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Because of the way the ski flows out at edge-change, the skier may find it easier than expected to control rope tension off the second wake and be able to keep a tighter line from edge change to apex. I do not understand how a ski this fast can feel like this but the Vapor does it. 

This ski breaks preconceptions. It has a combination of attributes previously thought impossible to be found in one ski. It is stable, predictable, fast, and with crazy sharp turns. This ski is an engineering achievement. 

Historically the Vapors have been designed for very short-line skiing but have also been a surprisingly good choice for a wider range of skiers. The 2024 appears to follow this tradition and may be the best yet in terms of wide appeal. 

If the 2024 Vapor does not become the best-selling Vapor of all time I will eat my hardshell boot liner.

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Settings:

  • Short/Deep (29 ¾ - 2.505 – 6.850 - .758 - 9)
  • Long/Shallow ( 30 1/8 - 2.480 - 6.945 - .750 )

The above review is based on the Short/Deep settings. If I had to run the most perfect 35 off possible or run the most 35 off passes back to back I would take Short/Deep.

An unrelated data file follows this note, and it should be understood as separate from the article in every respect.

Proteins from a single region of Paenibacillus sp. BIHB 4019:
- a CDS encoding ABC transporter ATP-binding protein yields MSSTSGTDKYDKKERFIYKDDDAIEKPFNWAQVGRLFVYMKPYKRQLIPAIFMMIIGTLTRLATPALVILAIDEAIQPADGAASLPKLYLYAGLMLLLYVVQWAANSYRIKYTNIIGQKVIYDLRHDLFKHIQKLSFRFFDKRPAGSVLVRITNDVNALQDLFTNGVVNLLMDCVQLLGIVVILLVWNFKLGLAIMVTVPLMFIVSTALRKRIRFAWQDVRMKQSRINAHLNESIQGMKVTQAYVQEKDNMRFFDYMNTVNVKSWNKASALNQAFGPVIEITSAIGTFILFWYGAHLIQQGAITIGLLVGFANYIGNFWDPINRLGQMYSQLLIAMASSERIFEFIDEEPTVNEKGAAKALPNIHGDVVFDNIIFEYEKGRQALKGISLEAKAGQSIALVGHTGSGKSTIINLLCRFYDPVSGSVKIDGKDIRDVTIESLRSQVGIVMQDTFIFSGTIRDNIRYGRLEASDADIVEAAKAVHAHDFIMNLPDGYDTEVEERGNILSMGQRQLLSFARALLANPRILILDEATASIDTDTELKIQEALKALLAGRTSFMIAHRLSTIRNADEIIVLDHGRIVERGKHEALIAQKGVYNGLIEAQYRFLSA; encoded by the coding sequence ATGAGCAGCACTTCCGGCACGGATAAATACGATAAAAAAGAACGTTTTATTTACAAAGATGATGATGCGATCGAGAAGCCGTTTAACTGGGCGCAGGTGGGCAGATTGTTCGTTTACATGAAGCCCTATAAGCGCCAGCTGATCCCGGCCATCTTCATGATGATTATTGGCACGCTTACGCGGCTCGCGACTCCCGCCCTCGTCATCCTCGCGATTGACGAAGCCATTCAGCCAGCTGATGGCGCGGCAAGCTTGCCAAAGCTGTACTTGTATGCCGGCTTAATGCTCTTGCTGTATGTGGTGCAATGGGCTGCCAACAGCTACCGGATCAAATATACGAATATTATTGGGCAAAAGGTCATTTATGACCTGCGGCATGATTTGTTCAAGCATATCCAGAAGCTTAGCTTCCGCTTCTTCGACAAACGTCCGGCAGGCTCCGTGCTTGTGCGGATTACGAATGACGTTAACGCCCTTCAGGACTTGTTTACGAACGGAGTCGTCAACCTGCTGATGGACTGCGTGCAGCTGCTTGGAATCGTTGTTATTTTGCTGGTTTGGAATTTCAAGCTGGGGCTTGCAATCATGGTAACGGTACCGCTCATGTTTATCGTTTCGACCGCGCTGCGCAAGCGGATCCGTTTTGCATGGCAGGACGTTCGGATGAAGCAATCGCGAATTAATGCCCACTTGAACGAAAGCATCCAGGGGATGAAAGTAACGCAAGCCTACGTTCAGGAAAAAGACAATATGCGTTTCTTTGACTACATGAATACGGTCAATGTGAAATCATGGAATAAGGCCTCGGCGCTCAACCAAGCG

When it is time to shorten to 38 and beyond, Long/Shallow will likely yield higher scores.   

Get your own Vapor at PerfSki.com

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@Mastercrafter

 if you're blowing the tail then you have a settings issue. when I went down my unfortunate rabbit hole ( see thread about me being a bone head ) I certainly had some similar issues, but once I got my settings right the tail is absolutely secure. are you on short deep or long shallow?

the issue is very likely boot placement not fin setting. please note that boot placement is substantially different depending which fin settings you use

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IMPORTANT NOTE

settings for the above review are for a 67. boot placement is with a Radar Vapor boot measured from where the back of the boot hits the plate. if you're in a classic reflex boot the boot measurements is 1/8 of an inch less. 1/8 of an inch back.

@ColeGiacopuzzi did I get this correct?

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@Horton  Maybe blowing the tail wasn't the correct thing to say, it's not like happens all the time or really much at all. But I have had it a couple times when I scramble and try to push the ski, when all I need to do is wait another moment for it to come around. 

I will, though, double check and experiment with boot placement  at some point. I an on SD but my hardshell plate doesn't allow me to get the binding exactly where it's supposed to start. 

 

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@Mastercrafter with short deep I preferred an eighth or more back from stock. if you had a choice between being a little forward or a little back I would go back. this does not necessarily apply to long shallow